Liverpool’s redevelopment of the Anfield Road End is “on track” in its bid to be completed ahead of the 2023/24 season, the Reds’ managing director has explained.
The expansion will see Anfield’s capacity increase by roughly 7,000 seats – making it a 61,015 all-seater stadium – and six months on from Jurgen Klopp providing the project with its ‘groundbreaking’ dig back in September, the development is progressing well.
“The main news is that we’re actually on track,” MD Andy Hughes told This is Anfield on Thursday afternoon.
“As you can see on-site there has been an enormous amount of development. I’m really pleased that we’re on track because it’s been really challenging from a weather point of view, but Buckingham Group – the contractor – have done a fantastic job managing through that.”
As expected with such a large-scale project, there are plenty of factors that can stifle the progress; a string of torrid weather earlier this year in the form of storm Eunice and Franklin had the potential to do exactly that, so did the effects of the United Kingdom leaving the European Union, as well as the current Russia-Ukraine conflict.
But luckily for those involved in Anfield’s slick new £80 million expansion, that has not been the case so far.
“Obviously, from a supply point of view, it’s been very challenging as well. So we’re just delighted to come through winter on track and match days themselves have also gone really smooth which is great news,” Hughes explained.
This will be the club’s third redevelopment during Fenway Sports Group’s 12-year tenure, and the managing director believes the experiences gained from the 2016 Main stand project, in particular, has been invaluable for all of the staff working on the current operation.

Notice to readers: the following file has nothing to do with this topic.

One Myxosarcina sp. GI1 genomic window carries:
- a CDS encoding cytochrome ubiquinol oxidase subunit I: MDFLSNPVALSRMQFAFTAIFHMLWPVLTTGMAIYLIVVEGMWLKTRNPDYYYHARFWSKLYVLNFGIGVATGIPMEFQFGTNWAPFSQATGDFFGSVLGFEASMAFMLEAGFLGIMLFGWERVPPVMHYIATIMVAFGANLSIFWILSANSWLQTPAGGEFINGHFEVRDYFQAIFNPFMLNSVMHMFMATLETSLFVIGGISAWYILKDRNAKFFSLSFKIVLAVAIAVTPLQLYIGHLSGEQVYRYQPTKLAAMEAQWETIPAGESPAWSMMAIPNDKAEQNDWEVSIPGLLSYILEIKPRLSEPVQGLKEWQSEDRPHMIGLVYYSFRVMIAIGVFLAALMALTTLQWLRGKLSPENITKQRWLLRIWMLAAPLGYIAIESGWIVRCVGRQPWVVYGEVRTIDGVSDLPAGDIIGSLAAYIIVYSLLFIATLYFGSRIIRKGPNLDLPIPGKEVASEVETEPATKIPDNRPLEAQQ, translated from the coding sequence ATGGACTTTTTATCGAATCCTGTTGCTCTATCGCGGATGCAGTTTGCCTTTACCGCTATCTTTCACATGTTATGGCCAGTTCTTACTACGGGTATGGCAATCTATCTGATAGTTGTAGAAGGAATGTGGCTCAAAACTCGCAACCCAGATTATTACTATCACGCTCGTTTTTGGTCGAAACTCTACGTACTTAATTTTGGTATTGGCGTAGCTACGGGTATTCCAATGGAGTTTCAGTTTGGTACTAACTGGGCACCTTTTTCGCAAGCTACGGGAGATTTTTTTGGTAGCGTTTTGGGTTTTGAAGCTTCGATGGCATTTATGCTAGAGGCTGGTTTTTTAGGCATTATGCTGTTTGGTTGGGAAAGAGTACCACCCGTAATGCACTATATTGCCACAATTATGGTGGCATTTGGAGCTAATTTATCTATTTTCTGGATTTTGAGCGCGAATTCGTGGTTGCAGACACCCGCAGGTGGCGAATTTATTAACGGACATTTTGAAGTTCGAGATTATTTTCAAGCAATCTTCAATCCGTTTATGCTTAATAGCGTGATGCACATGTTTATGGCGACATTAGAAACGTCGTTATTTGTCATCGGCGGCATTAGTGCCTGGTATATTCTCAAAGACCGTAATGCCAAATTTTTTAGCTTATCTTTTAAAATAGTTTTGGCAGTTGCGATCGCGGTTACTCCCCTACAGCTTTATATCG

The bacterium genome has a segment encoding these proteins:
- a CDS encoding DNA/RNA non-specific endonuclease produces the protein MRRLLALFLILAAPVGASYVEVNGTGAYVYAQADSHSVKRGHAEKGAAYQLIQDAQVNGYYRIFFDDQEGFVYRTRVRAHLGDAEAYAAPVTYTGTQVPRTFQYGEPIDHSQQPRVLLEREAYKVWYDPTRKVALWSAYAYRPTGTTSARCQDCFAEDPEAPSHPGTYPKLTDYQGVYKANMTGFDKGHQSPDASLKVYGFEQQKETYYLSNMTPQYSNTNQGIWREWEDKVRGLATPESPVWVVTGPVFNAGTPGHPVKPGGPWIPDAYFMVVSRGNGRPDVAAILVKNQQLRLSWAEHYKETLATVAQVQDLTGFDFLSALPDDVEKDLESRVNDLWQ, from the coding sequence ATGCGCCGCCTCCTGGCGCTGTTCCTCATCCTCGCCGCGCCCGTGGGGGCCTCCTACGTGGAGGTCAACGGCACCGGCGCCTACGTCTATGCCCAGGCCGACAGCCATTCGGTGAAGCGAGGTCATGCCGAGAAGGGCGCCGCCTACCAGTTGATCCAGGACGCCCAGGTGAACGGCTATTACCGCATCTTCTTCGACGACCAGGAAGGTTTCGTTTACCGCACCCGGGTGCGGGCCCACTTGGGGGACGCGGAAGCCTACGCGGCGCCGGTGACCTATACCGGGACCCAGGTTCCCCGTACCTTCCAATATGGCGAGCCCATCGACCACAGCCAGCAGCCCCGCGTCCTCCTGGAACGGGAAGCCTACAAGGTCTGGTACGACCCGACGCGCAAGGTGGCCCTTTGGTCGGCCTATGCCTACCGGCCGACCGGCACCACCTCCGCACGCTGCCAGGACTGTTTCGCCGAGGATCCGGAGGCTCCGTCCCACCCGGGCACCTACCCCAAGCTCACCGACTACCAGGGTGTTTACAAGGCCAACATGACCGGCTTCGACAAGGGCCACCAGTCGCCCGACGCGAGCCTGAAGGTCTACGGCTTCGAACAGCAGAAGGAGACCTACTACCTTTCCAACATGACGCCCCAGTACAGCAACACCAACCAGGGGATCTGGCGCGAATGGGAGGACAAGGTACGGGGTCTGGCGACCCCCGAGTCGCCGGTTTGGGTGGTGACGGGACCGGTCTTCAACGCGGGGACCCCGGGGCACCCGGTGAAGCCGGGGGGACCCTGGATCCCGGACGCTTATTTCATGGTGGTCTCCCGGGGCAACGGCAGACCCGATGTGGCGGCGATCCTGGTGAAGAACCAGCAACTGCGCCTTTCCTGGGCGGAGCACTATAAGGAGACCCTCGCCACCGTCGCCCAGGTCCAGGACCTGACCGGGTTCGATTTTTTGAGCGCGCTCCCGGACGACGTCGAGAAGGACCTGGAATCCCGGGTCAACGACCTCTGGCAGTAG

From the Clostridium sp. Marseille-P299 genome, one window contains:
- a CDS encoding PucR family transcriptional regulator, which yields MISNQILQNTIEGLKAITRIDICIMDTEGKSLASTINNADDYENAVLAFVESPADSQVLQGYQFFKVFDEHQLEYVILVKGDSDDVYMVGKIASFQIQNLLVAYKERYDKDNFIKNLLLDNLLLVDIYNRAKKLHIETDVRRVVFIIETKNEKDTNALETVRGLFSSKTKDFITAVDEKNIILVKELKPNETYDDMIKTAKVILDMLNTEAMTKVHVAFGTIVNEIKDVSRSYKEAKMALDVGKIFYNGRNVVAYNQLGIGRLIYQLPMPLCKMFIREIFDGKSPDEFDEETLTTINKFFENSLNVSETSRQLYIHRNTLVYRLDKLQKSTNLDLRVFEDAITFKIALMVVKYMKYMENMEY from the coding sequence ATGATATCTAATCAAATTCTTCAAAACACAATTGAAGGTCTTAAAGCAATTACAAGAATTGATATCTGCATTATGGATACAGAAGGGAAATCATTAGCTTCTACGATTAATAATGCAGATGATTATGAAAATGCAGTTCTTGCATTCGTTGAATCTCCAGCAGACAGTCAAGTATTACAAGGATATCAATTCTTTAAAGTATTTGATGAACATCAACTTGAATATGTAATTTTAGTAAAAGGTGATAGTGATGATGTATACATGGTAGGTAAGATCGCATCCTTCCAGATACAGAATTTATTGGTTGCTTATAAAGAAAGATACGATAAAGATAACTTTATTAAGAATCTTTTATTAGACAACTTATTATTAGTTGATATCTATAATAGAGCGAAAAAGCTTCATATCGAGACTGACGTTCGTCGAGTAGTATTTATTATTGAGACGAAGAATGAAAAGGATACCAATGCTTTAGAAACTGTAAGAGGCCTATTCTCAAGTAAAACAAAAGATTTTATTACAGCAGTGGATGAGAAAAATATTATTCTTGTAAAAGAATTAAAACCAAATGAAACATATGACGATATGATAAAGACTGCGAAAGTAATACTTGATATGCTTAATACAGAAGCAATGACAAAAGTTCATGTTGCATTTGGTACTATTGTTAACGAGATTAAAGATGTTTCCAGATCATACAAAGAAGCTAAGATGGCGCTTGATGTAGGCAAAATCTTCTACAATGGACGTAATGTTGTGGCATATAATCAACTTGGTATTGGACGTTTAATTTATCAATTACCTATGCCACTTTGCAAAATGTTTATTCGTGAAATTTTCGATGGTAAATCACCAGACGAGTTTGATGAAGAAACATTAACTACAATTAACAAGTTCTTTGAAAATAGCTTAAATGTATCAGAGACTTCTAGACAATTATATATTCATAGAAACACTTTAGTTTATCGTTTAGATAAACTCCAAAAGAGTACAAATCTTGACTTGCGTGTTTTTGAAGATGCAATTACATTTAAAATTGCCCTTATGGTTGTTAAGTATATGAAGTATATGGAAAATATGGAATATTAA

“The staff working on this project gained an enormous amount of knowledge and experience on the Main stand build, so it’s really helped and obviously we have a set of advisors who worked on the project and they gained a lot of experience from that,” Hughes says. “So it does feel a lot smoother, but it’s early days.”
External circumstances permitting, the project is expected to be ready for the Reds’ first game of the 2023/24 season in just over 18 months’ time.
Though, unlike the redevelopment of Anfield in 2016, Liverpool do not feel they will need to make a request to the Premier League for their first few games of that season to be played away from home.
The stadium’s completion date also ties in with the final year of Klopp’s current deal, which could lead to a record Premier League attendance in the summer of 2023, marking the highest Anfield attendance since 1952 when an all-standing stadium played host to Wolves in the FA Cup.
However, while the number of extra seats to take the club over the 60,000 has been finalised since the start, the managing director insists the club are yet to decide the breakdown of those tickets in the new stand.
“We haven’t actually finally decided on the exact breakdown of ticketing,” he said when pressed how many on the season ticket waiting list may get good news.
“But approximately 2,000 hospitality and 5,000 general admissions, but it’s yet to be decided [how many of those will be for season tickets].”